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Publication numberUS6242752 B1
Publication typeGrant
Application numberUS 09/117,895
PCT numberPCT/JP1997/002828
Publication dateJun 5, 2001
Filing dateAug 13, 1997
Priority dateDec 9, 1996
Fee statusLapsed
Also published asDE69726126D1, EP0887104A1, EP0887104A4, EP0887104B1, EP1352881A2, EP1352881A3, WO1998025700A1
Publication number09117895, 117895, PCT/1997/2828, PCT/JP/1997/002828, PCT/JP/1997/02828, PCT/JP/97/002828, PCT/JP/97/02828, PCT/JP1997/002828, PCT/JP1997/02828, PCT/JP1997002828, PCT/JP199702828, PCT/JP97/002828, PCT/JP97/02828, PCT/JP97002828, PCT/JP9702828, US 6242752 B1, US 6242752B1, US-B1-6242752, US6242752 B1, US6242752B1
InventorsRyuji Soma, Hisashi Honda, Ariyoshi Ishizaki, Tsutomu Watanabe, Hiroshi Kamata, Akiko Saitou, Akimasa Endou
Original AssigneeToshiba Lighting And Technology Corp., Nihon Doro Kodan-Japan Highway Public Corp.
Export CitationBiBTeX, EndNote, RefMan
External Links: USPTO, USPTO Assignment, Espacenet
Photocatalyst, light source and lighting device
US 6242752 B1
Abstract
A translucent cover (9) is so provided as to cover a high pressure sodium lamp (11) adapted to radiate at least visible light and rays of light in the wavelength range of 300 nm to 400 nm. A photocatalytic film (13) which is capable of preventing generation of interference between visible light is formed on either one of or both the inner side and outer side of the translucent cover (9). The photocatalytic film (13) contains as the principal component titania (TiO2) of which the peak wavelength for visible light transmittance is nearly the same as the peak wavelength for visible light radiated from the high pressure sodium lamp (11). Ultraviolet light radiated from the high pressure sodium lamp (11) enhances oxidation and decomposition of substances performed by the photocatalytic film (13), thereby preventing grime and contaminants from adhering to the translucent cover (9). Even if the thickness of the photocatalytic film (13) is increased in order to make the photocatalytic function more effective, visible light radiated from the high pressure sodium lamp (11) effectively passes through the photocatalytic film (13) at the peak wavelength so that decrease in the illuminating efficiency is prevented.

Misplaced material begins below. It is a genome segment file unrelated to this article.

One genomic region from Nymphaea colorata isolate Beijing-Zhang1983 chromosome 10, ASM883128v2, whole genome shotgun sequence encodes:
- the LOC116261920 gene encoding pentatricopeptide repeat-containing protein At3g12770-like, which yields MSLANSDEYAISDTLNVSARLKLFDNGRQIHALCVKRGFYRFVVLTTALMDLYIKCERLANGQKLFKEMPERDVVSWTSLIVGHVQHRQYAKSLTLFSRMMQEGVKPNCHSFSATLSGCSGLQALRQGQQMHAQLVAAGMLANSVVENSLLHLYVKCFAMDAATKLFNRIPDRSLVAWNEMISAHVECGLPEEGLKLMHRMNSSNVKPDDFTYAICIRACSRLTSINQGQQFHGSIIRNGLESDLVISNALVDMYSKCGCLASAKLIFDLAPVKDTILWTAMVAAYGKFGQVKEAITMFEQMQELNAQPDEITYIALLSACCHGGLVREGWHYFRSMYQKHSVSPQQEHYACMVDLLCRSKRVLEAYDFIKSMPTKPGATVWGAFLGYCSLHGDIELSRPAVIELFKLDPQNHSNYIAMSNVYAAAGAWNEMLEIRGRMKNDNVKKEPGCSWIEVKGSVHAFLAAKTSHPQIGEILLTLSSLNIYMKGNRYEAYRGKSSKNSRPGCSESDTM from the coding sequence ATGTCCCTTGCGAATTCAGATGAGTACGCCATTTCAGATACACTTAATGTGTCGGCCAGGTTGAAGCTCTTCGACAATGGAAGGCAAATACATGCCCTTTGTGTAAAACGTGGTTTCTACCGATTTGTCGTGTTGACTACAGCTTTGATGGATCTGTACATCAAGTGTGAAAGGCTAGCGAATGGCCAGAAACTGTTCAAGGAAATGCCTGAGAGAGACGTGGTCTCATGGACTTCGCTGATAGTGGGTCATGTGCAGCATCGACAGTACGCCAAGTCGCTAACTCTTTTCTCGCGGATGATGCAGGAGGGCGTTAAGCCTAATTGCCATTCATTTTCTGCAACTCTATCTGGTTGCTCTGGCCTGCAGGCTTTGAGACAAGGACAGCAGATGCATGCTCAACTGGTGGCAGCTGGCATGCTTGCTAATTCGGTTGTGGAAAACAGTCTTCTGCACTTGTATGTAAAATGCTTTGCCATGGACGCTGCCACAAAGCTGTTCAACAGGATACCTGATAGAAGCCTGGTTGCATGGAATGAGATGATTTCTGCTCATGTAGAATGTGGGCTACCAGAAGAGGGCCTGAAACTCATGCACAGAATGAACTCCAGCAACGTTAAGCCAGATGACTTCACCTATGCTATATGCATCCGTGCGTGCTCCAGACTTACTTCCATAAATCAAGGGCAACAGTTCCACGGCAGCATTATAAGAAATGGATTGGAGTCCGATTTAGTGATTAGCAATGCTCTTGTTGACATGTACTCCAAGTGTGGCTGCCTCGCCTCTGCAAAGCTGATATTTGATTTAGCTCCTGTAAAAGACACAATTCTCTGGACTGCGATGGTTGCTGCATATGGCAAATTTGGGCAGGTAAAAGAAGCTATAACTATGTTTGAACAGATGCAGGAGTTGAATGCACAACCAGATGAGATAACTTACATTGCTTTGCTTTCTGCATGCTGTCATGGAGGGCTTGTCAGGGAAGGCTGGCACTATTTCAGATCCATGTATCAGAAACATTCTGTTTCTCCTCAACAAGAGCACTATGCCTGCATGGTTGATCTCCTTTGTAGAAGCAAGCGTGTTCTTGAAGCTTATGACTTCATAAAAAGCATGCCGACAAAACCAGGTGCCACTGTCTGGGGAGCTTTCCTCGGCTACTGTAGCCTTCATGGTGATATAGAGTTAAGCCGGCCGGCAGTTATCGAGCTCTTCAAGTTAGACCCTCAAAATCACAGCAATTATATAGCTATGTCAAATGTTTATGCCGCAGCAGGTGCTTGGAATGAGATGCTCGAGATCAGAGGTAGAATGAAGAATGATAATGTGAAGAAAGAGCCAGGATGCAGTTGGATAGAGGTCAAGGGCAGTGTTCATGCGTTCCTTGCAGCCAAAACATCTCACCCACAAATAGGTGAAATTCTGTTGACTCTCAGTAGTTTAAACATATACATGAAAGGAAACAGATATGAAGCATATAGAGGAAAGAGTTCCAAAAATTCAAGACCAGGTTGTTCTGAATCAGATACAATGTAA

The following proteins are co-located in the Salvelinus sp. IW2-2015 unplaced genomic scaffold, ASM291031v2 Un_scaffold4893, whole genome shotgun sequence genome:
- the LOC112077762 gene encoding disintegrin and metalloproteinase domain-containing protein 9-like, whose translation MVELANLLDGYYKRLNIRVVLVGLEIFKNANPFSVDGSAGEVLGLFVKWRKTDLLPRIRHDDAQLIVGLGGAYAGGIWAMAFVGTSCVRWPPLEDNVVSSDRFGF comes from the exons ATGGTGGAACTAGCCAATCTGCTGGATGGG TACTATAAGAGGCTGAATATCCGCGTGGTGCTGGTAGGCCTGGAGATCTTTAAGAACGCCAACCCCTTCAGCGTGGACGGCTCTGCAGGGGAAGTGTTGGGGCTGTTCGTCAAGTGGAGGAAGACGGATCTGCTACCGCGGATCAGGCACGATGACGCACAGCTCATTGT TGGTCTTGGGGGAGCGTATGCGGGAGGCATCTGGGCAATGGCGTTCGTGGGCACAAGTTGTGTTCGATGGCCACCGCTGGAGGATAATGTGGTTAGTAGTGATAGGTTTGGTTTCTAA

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Claims(20)
What is claimed is:
1. A photocatalyst including:
a base member transmitting at least rays of light having wavelengths of not more than 410 nm, and
a photocatalytic film formed on at least a part of said base member, the photocatalytic film so formed as to not generate interference between visible light and transmitting light such that the transmittance of visible light at a wavelength of 550 nm is at least 15% higher than the transmittance of ultraviolet light having a wavelength of 365 nm.
2. A photocatalyst as claimed in claim 1, wherein the photocatalytic film without a base member has a visible light transmittance of not less than 83% and an ultraviolet transmittance of not more than 68%.
3. A photocatalyst as claimed in claim 1, wherein the photocatalytic film has a thickness ranging from 0.01 μm to 0.3 μm.
4. A photocatalyst as claimed in claim 1, wherein the photocatalytic film contains as the principal component an anatase-type titanium oxide.
5. A photocatalyst as claimed in claim 1, wherein the base member is formed of glass.
6. A photocatalyst as claimed in claim 5, wherein the glass is in the shape of plate which transmits visible light, with a photocatalytic film formed on at least one side of the glass.
7. A light source including: